CATHOLICISM OR ROMAN CATHOLICISM.
CATHOLICISM OR ROMAN CATHOLICISM. MR ROSS AGAIN REPLIES TO THE PRIEST." SIR,-Permit me to remark, anent your heading' "Catholicism or Roman Catholicism," that they are the same thing. Your correspondent need not imagine I regret entering on this discussion. I began it in conse- quence of his mis-statements against the Catholic Church, and I shall continue to tell the truth on these matters as long as you keep your columns open to me. The Huguenots did not suffer merely because they were sectaries, as he would make out, but brought on their own doom through the re- bellious and atrocious cruelties which I have shown they practised. I have replied one by one to the many side issues your correspondent has raised, but the main question in this controversy is whether no breach was made at the Reformation in Catholic unity, as he asserts, or whether, I assert, a new religion was set up. A Pope, St. Gregory the Great, founded the ancient Church of England; a Pope, St. Pius V., condemned the modern Church of England. It is an oft-exploded fable that any Pope ever offered to recognise it as part of the Catholic Church. As to your corres- pondent's statement that the Council of Trent. promulgated new articles of faith, the doctrines he mentions had been held for a thousand years throughout Catholic England previous to the Reformation. The Council only re-affirmed doctrines which had been called in question by heretics. There is a passage in Breen'a "Church of Old England" which I will quote. The author speaks of Elizabeth's accession, to a throne to which, as an illegitimate, she had no right, as the true heir was Mary Queen of Scots, and to Mary the English Datholics, who were three-fourths of the natiou, were inclined to turn, so Elizabeth looked to the Protestants for support. She found the Catholic hierarchy, which had been restored under her half-sister Mary I., in. possession, and she began to impose a new rule of faith, the 39 Articles, a new liturgy, the Book of Common Prayer, which were made compulsory by law, the liturgy of the Mass being forbidden under pain of fine and imprisonment. A new rite for consecrating bishops and ministers, devised by Cranmer according to his Calvinistic notions, was adopted, which had to be altered in 1662, because even from an Anglican point of view it was con- sidered insufficient to make a bishop. The supremacy over the Church was again transferred. from the Pope to the Crown by a Parliament packed for the purpose, the Act passing the Lords by a majority of three only, in spite of bribes and threats, all the bishops voting against it. On January 24th, 1559, the clergy in Convocation drew up an act of faith as a preliminary protest,. in which they declared the belief of the Catholic Church of England (1) in the real presence of Christ's body and blood in the eucharist, (2) tran- substantiation, (3) the sacrifice of the mass, (4)- the divinely-appointed supremacy of Peter and his successors over the Church, (5) that the authority to deal with matters of faith and discipline belonged to the rectors of the Church and not to laymen. On the 22nd March, Archbishop Heath spoke strongly against the Act of Supremacy, in the name of the whole episcopate. As all the bishops, except Kitchen, of Llandaff, refused to take the oath of supremacy, they were summoned before the Couneil, imprisoned and deposed by the civil power, with the heads of the clergy." With the deposition and imprisonment of the old English hierarchy, the old Church of England came to an end. Observe that several of tke points cited by the Catholic bishops as belonging to the faith of old England are precisely what your correspondent; cites as innovations of the Council of Trent. If Baptist ministers, for example, were now to be placed in the Church of England livings, Angli- cans would not consider themselves members of their flock, neither would Catholics under ^"iza- beth receive the new religion with its married ministers, so recourse was had to penal laws, fine, imprisonment, and death. These laws increased in severity till the climax was reached-in 1588, when an Act of Parliament made it high treason, that (|s, death, to be in England after having been made priest by Roman authority after the accession of the Queen. The same Act made it death for the laity to harbour a priest, but before 1586 it was death to have asked for or received absolution from a priest, and priests and laymen had been executed for denying the spiritual supremacy of the Queen. Despite all these cruelties, the old faith lives and grows in England, yet, not in the Church of Eng- land, but in the Catholic community here. The Church of England can only show broken and desecrated altar stones and holy water stoups, which witness how she destroyed the ancient faith. The Catholic Church in England can show the exact performance of the ancient rites, such as at the recent consecration of the Bishop of Clifton, where the ceremonies were the same as were once performed in every Cathedral in England. Your correspondent takes up my mention of Fisher and More. They most certainly died for the old faith, which proves the new is not the old. As to the attendance of Catholics, at first under Elizabeth, at her Church service, the Emperor Charles V. pleaded that Catholics might be allowed one Church in every city. Catholics meanwhile appealed to the Council of Trent, through the Cardinal of Toledo, to know if, to save the fines for non-attendance at the Protestant worship, they might be present. A negative answer was given by the committee appointed to, consider this question in 1568, not ten. but two years after Elizabeth's accession. This was under Pope Pius IX. St Pius V did not begin to reign till 1566, and died in 1572. In our own days, a. weak or ignorant Catholic has been known to attend the Church of England service, but that did not make the attendance a right action, or the Catholic into an Anglican, unless he formally apostalised.-I remain, faithfully yours, A. E. P. ROSS.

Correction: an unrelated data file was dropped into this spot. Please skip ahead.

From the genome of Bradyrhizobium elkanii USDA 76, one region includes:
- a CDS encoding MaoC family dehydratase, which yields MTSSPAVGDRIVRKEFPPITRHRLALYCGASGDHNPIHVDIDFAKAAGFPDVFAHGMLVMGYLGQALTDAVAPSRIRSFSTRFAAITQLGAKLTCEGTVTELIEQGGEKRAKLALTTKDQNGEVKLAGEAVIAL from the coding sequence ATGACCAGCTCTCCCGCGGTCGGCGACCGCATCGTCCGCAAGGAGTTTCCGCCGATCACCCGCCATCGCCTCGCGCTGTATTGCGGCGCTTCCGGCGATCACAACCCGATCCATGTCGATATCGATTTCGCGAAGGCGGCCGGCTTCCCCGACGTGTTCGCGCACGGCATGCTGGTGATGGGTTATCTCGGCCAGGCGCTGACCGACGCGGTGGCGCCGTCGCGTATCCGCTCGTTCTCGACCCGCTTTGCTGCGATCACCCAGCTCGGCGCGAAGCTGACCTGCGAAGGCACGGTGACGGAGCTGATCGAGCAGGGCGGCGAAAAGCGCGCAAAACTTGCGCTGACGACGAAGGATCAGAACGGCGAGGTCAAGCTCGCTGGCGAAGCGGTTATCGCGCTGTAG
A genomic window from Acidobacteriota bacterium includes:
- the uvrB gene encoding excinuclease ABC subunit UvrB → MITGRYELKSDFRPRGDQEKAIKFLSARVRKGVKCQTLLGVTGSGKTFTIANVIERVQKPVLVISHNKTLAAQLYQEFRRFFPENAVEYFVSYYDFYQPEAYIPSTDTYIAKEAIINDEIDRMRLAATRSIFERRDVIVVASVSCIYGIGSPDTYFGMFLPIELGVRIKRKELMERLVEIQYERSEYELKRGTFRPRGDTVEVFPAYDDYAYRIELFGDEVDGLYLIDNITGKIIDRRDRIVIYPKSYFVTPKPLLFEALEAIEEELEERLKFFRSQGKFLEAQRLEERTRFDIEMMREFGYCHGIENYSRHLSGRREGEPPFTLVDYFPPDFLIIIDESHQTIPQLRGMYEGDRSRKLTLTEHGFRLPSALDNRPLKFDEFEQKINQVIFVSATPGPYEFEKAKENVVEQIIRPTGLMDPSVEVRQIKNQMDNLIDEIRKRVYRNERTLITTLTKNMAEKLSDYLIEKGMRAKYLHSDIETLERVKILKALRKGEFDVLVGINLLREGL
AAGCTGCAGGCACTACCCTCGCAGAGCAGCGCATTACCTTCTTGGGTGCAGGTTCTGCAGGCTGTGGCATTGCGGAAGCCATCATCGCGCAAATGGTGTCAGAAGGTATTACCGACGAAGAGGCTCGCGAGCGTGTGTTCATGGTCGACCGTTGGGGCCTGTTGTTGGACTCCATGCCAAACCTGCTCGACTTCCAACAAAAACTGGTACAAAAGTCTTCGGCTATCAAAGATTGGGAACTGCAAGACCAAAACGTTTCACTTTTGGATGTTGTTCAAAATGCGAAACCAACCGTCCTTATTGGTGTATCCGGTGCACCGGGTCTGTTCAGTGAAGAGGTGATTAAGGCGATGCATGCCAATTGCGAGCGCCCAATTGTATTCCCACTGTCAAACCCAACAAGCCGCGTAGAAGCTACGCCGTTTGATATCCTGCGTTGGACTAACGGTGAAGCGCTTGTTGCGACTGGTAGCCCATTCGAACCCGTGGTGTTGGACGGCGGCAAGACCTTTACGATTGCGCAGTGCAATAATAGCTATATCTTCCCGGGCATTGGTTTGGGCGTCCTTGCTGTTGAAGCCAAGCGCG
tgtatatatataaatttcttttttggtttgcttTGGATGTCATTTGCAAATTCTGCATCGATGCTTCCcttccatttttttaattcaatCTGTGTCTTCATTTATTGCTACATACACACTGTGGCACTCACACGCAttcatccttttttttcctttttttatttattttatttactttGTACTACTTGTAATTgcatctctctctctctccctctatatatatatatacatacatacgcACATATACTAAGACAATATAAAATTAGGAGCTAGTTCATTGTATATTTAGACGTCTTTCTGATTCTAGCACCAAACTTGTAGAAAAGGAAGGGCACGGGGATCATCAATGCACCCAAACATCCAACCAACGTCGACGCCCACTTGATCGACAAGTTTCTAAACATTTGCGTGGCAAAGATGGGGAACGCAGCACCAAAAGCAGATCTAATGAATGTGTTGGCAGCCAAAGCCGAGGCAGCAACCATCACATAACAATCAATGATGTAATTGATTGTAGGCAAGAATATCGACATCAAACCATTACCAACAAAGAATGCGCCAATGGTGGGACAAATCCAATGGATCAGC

DARING BURGLARY AT BARRY DOCKS.
DARING BURGLARY AT BARRY DOCKS. Another burglary has been committed at the offices of Messrs Meggitt and Jones, timber and builders' merchants, Dock-side, Barry Docks. The eircumstance.s connected with the forcible entry were similar to those of the previous occasion* The office safe was carried some distance away, and vigorous efforts were mnde to force it open, but fortunately without avail. Other things in the office were carried off. The safe has since been restored, but up to the present no trace of the robbers has been discovered.
-.1. PENARTH DETACHMENT 3RD V.B. WELSH REGIMENT. FINAL STAGE FOR THE LADIES' CUP COMPETITION. The final stage for the Ladies' Silver Cup, valued £ 5 5s. was fired off on Tuesday last, before a great many spectators. The shooting was under the following conditions :—7 shots at 200,500, and 600 yards, and two sighting shots at each distance- The following were the principal scores :— 200 yds. 500 yds. 600 yds. Tl. Sergeant Thomas 31 30 26 87 Instructor Louban 31 23 2G æ Sergeant Vinnicombe 31 19 18 68 Corporal Parsioe 26 25 17 68
BARRY CHURCH HALL STRUCK BY…
BARRY CHURCH HALL STRUCK BY LIGHTNING. During the heavy thunderstorm which prevailed during Sunday night last, the lightning struck the chimney of the Church Mission Hall at Barry. and created a large rent in the building, the damage done being considerable. The building is insured.